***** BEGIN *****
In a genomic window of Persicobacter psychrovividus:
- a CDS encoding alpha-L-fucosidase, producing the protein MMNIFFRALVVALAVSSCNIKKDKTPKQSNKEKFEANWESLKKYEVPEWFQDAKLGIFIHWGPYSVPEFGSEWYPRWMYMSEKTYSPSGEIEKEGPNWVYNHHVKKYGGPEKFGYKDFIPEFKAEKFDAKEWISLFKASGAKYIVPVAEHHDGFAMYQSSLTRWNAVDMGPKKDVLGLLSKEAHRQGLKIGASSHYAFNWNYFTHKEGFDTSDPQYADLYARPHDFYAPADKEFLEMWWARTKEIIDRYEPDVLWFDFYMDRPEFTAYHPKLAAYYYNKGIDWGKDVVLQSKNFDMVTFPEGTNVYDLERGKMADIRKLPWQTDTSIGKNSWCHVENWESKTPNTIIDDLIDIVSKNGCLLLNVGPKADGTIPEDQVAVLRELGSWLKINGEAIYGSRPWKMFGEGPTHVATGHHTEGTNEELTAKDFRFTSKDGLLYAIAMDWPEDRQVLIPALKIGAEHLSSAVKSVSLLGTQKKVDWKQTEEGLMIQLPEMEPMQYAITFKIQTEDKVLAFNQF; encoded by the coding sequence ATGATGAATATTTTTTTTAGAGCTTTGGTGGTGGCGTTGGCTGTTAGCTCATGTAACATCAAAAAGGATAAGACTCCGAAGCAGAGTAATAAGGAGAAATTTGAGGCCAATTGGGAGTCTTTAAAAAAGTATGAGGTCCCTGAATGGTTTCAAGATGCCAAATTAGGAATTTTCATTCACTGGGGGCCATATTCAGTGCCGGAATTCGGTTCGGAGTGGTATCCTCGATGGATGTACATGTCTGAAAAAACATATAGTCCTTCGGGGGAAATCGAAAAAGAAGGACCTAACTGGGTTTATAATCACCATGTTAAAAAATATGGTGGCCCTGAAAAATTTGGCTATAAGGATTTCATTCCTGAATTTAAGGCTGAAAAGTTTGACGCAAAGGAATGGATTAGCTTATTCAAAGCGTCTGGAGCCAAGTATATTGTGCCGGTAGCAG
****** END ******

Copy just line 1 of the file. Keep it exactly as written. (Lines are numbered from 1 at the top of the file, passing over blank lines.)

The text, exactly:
In a genomic window of Persicobacter psychrovividus: